I've worn glasses since I was six and being ever so slightly blind has let to plenty of scary moments where I didn't see a bike rushing at me, misjudged the distance between two steps in the dark, or couldn't quite figure out if that shape was my coat or a man standing in the corner of my room. Because of these experiences I was immediately drawn in by the blurb of The Silent House. Thanks to Avon Books UK and NetGalley for providing me with a copy of this book in exchange for an honest review.

Pub. Date: 3/1/2020
Publisher: Avon Books UK
If someone was in your house, you’d know . . . Wouldn’t you?
But the Hunter family are deaf, and don’t hear a thing when a shocking crime takes place in the middle of the night. Instead, they wake up to their worst nightmare: the murder of their daughter. 
The police call Paige Northwood to the scene to interpret for the witnesses. They’re in shock, but Paige senses the Hunters are hiding something. 
One by one, people from Paige’s community start to fall under suspicion. But who would kill a little girl? 
Was it an intruder? 
Or was the murderer closer to home?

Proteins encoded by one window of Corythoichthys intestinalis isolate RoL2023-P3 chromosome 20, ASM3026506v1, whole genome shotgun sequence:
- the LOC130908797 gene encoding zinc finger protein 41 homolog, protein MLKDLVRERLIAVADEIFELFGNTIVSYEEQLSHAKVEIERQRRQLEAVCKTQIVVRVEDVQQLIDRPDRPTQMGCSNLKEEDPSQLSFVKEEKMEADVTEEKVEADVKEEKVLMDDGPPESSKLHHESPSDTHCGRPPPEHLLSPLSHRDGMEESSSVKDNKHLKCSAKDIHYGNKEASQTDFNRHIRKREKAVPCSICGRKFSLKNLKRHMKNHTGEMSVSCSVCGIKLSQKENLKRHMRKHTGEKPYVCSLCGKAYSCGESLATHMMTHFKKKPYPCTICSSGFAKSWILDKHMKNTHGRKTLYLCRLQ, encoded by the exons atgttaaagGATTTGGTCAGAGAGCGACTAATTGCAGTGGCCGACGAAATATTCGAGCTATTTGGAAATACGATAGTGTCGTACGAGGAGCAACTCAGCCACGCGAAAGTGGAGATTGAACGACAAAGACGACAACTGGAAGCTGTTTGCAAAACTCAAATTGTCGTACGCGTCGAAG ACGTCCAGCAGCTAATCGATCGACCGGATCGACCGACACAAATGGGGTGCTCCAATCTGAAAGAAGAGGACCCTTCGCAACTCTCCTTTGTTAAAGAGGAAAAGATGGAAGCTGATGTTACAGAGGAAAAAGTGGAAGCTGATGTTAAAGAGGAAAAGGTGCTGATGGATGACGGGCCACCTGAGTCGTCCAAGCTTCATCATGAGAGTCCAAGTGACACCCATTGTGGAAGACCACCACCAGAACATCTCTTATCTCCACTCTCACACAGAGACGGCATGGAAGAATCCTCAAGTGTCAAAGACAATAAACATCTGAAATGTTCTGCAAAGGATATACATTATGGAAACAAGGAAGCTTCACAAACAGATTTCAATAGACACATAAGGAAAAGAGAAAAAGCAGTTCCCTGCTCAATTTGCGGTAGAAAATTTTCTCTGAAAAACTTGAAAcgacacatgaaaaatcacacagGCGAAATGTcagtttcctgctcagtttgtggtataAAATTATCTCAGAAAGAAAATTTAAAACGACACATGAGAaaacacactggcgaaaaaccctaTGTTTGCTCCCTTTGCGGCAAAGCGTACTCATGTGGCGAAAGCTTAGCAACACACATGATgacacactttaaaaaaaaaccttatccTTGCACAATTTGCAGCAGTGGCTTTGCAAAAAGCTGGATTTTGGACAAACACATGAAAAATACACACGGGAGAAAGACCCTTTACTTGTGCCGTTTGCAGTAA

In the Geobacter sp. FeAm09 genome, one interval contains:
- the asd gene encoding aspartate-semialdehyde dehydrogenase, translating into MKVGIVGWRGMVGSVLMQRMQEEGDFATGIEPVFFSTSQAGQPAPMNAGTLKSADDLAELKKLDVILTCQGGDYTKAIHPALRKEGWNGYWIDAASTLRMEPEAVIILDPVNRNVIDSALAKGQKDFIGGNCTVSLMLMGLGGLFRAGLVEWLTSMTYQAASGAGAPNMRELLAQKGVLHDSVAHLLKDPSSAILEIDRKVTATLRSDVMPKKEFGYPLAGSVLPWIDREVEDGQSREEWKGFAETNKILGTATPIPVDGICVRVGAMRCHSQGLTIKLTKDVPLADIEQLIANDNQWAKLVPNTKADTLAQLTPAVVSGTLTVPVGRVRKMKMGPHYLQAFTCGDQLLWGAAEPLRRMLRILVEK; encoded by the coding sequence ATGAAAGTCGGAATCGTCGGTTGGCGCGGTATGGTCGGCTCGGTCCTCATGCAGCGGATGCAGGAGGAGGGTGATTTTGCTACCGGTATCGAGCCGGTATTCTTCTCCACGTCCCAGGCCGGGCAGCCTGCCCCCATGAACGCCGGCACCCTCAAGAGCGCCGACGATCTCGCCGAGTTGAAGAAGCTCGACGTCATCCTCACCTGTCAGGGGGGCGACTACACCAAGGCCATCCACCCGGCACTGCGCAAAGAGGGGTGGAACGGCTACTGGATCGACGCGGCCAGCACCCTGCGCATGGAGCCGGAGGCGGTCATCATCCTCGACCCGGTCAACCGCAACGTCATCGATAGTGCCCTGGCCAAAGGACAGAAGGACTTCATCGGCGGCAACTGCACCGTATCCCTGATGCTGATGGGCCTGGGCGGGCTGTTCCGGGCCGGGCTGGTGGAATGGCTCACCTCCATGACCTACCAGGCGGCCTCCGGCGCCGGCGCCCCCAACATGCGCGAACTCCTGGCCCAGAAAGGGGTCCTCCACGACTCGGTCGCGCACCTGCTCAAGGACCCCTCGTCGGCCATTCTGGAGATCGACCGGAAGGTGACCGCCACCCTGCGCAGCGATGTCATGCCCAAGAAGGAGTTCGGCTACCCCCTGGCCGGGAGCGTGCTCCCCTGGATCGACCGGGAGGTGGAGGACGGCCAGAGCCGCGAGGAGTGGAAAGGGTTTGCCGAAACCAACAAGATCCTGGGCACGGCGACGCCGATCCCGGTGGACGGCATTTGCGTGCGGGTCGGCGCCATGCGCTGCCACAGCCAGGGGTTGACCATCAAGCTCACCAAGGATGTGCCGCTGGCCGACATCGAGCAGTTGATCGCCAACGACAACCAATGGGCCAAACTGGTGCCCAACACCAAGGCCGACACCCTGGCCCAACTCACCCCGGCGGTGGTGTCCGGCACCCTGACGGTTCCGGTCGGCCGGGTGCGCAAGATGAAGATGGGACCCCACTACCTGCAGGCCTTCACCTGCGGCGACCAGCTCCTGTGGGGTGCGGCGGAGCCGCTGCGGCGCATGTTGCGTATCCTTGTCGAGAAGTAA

This mystery will keep you up all night – perfect for fans of The Silent Patient and Cara Hunter
What is best about The Silent House is that it took a different approach to the usual crime procedural. Our protagonist, Paige, isn't a police detective or a brother/sister/mother/uncle of the victim. Rather, she is a part of their community, the Deaf community. Paige is called in to interpret for the witnesses at a shocking murder scene. She keeps her ties to the witnesses through the Deaf community a secret for as long as she can, needing to know the details, wanting to be involved. But of course danger lurks around every corner for those that try to get involved. In some ways, The Silent House reminded me of the film Hush, in which a murdered tries to break into a deaf woman's house to kill her. Hush is a brilliant movie because it uses its premise to surprise and shock the viewer in new ways. Similarly, The Silent House allows for a different look at the usual set-up of a thriller while also bringing some diversity to the usual cast of a thriller.